Sotheby’s Has Won the Coveted Collection of the Late Art Patron Emily Fisher Landau, Led By a $120 Million Picasso

The star lot is a remarkable 1932 Picasso estimated to sell "in excess of $120 million."

Pabo Picasso. Femme à la montre (Woman With a Watch) (1932). Courtesy Sotheby's

Sotheby’s has emerged victorious in the battle to secure the collection of the late Emily Fisher Landau, the noted art patron who died in March at the age of 102.

The trove will be the premiere single-collector offering of the fall auction season in New York this November. Christie’s and Sotheby’s had been vying for the consignment.

The star lot of the group is Pablo Picasso’s Femme à la montre (Woman With a Watch), a 1932 portrait of the artist’s young lover Marie-Therese Walter, which is estimated to achieve “in excess of $120 million,” according to a statement from Sotheby’s.

The year is considered Picasso’s “annus mirabilis,” a year so important for the artist that an entire exhibition dedicated to it was mounted at the Tate Modern in 2018. Major Picasso works from 1932 are now all worth between $100 million and $200 million, according to a dealer who staged another exhibition comprised solely of them. No such pieces have come to auction since 2010, when a large-scale painting, Nude, Green Leaves and Bust, from the collection of Los Angeles patrons Sydney and Frances Brody, fetched a record-setting $106 million.

Multiple sources in the auction houses said the Landau works were valued at $500 million, all told. Sotheby’s said in its official release that it’s “in excess of $400 million for the collection’s overall estimate.”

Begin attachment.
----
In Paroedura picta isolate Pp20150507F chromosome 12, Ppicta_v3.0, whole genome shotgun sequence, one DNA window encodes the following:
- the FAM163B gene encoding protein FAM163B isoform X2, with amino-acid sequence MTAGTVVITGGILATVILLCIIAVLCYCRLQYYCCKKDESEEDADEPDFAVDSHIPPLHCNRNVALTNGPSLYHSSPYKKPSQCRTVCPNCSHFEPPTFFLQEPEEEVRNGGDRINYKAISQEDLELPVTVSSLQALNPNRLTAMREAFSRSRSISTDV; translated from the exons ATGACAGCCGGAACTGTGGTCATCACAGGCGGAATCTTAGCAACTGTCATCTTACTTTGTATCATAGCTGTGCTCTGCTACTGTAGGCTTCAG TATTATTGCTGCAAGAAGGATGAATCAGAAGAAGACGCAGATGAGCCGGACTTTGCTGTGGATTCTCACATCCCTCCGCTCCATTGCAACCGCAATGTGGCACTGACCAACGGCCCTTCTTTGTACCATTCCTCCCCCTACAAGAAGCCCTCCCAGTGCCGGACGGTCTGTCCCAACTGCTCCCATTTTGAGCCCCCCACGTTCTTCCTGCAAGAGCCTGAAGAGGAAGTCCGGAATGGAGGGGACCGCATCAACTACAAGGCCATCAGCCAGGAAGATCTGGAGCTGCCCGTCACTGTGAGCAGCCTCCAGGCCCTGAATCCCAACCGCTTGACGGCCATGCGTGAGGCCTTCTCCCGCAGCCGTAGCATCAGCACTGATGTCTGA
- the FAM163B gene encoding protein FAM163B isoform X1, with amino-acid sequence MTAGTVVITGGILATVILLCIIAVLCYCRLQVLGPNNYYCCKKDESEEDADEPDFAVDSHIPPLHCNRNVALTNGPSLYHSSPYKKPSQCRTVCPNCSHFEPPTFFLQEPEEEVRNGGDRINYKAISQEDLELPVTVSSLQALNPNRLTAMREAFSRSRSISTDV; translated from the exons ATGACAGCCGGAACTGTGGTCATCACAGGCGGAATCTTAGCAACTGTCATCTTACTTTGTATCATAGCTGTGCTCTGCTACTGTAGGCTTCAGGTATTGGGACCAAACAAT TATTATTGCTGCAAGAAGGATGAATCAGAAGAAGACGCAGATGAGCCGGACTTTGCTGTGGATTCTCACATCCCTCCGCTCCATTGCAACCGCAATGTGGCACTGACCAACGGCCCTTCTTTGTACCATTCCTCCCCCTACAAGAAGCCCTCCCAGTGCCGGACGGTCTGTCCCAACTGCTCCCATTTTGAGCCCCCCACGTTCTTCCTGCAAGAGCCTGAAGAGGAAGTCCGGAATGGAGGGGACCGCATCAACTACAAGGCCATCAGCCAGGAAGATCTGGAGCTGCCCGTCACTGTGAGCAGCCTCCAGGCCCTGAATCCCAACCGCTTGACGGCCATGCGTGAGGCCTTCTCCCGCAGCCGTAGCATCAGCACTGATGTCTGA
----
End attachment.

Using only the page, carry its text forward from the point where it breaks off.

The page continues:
Other notable works from the collection include a major Mark Rothko from 1958, an Ed Ruscha (Landau had the largest assemblage of his work in private hands and visited his studio often), a Jasper Johns Flag work (one of only four ever to be offered at auction), and an Andy Warhol self-portrait, completed just months before the artist’s death.

With the art market in contraction, all eyes will be on the Landau sale. The calamitous Gerald Fineberg salethis spring inaugurated the correction when it totaled $153 million on an estimate of $163 million to $235 million, falling short of its presale target range even after Christie’s fees were added to the hammer result of $124.7 million.

More Trending Stories:  

A Woman Bought a $4 Painting at a Thrift Store for Its Frame. Now, It’s Been Revealed as an N.C. Wyeth, Worth as Much as $250,000 

An Eagle-Eyed Hilma af Klint Fan Claims That Tate Hung a Painting Upside Down. The Artist’s Foundation Has Vowed to Investigate 

7 of the Best Artworks of Armory Week 2023, From Arresting Paintings by a 26-Year-Old Instragram Phenom to Elevated Interpretations of Outdoor Recliners 

Madrid’s Reina Sofia Has Reversed Its Ban on Taking Photos With Picasso’s Famous ‘Guernica’ in a Bid to Control the Crowds 

Price Check! Here’s What Sold—and For How Much—at Frieze Seoul 2023 

What I Buy and Why: Philanthropist Dow Kim Started Collecting 25 Years Ago With a Marc Chagall Painting and Hasn’t Looked Back 

Artists to Watch This Month: 10 Solo Gallery Exhibitions to Seek Out in September in New York 


Follow Artnet News on Facebook:

Want to stay ahead of the art world? Subscribe to our newsletter to get the breaking news, eye-opening interviews, and incisive critical takes that drive the conversation forward.
  • Access the data behind the headlines with the artnet Price Database.

artnet and our partners use cookies to provide features on our sites and applications to improve your online experience, including for analysis of site usage, traffic measurement, and for advertising and content management. See our Privacy Policy for more information about cookies. By continuing to use our sites and applications, you agree to our use of cookies.

Subscribe or log in to read the rest of this content.

You are currently logged into this Artnet News Pro account on another device. Please log off from any other devices, and then reload this page continue. To find out if you are eligible for an Artnet News Pro group subscription, please contact [email protected]. Standard subscriptions can be purchased on the subscription page.

Log In